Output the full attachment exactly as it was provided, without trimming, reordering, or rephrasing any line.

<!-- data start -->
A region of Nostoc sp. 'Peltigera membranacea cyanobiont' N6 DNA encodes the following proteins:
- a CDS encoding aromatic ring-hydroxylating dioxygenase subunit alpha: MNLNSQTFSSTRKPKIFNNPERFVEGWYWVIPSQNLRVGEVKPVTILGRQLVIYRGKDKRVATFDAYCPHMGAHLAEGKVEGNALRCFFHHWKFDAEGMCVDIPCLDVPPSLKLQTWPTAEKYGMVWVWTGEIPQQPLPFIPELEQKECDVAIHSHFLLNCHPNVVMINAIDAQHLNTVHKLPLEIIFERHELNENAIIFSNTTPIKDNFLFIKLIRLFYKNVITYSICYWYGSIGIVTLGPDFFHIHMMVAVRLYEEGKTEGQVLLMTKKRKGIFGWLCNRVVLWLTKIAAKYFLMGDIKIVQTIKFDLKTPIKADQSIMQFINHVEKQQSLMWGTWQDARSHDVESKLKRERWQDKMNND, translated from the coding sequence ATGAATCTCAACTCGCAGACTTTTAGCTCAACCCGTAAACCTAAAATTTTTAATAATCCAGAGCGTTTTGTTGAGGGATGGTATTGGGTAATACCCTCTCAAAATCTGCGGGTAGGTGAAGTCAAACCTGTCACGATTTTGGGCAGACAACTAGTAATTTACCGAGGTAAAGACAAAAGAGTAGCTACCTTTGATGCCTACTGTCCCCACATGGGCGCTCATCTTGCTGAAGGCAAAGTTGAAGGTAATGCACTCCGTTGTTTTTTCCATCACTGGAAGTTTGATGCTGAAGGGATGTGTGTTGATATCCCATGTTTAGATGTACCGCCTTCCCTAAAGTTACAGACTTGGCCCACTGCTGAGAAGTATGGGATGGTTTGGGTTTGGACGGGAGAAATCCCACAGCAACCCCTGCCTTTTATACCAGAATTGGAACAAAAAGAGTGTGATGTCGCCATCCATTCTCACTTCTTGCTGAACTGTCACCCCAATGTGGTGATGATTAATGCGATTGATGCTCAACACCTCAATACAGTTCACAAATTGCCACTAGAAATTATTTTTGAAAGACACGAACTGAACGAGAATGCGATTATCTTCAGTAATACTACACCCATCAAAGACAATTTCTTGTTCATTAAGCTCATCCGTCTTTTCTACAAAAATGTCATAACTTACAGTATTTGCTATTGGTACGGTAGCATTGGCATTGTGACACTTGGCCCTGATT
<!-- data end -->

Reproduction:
A region of Nostoc sp. 'Peltigera membranacea cyanobiont' N6 DNA encodes the following proteins:
- a CDS encoding aromatic ring-hydroxylating dioxygenase subunit alpha: MNLNSQTFSSTRKPKIFNNPERFVEGWYWVIPSQNLRVGEVKPVTILGRQLVIYRGKDKRVATFDAYCPHMGAHLAEGKVEGNALRCFFHHWKFDAEGMCVDIPCLDVPPSLKLQTWPTAEKYGMVWVWTGEIPQQPLPFIPELEQKECDVAIHSHFLLNCHPNVVMINAIDAQHLNTVHKLPLEIIFERHELNENAIIFSNTTPIKDNFLFIKLIRLFYKNVITYSICYWYGSIGIVTLGPDFFHIHMMVAVRLYEEGKTEGQVLLMTKKRKGIFGWLCNRVVLWLTKIAAKYFLMGDIKIVQTIKFDLKTPIKADQSIMQFINHVEKQQSLMWGTWQDARSHDVESKLKRERWQDKMNND, translated from the coding sequence ATGAATCTCAACTCGCAGACTTTTAGCTCAACCCGTAAACCTAAAATTTTTAATAATCCAGAGCGTTTTGTTGAGGGATGGTATTGGGTAATACCCTCTCAAAATCTGCGGGTAGGTGAAGTCAAACCTGTCACGATTTTGGGCAGACAACTAGTAATTTACCGAGGTAAAGACAAAAGAGTAGCTACCTTTGATGCCTACTGTCCCCACATGGGCGCTCATCTTGCTGAAGGCAAAGTTGAAGGTAATGCACTCCGTTGTTTTTTCCATCACTGGAAGTTTGATGCTGAAGGGATGTGTGTTGATATCCCATGTTTAGATGTACCGCCTTCCCTAAAGTTACAGACTTGGCCCACTGCTGAGAAGTATGGGATGGTTTGGGTTTGGACGGGAGAAATCCCACAGCAACCCCTGCCTTTTATACCAGAATTGGAACAAAAAGAGTGTGATGTCGCCATCCATTCTCACTTCTTGCTGAACTGTCACCCCAATGTGGTGATGATTAATGCGATTGATGCTCAACACCTCAATACAGTTCACAAATTGCCACTAGAAATTATTTTTGAAAGACACGAACTGAACGAGAATGCGATTATCTTCAGTAATACTACACCCATCAAAGACAATTTCTTGTTCATTAAGCTCATCCGTCTTTTCTACAAAAATGTCATAACTTACAGTATTTGCTATTGGTACGGTAGCATTGGCATTGTGACACTTGGCCCTGATT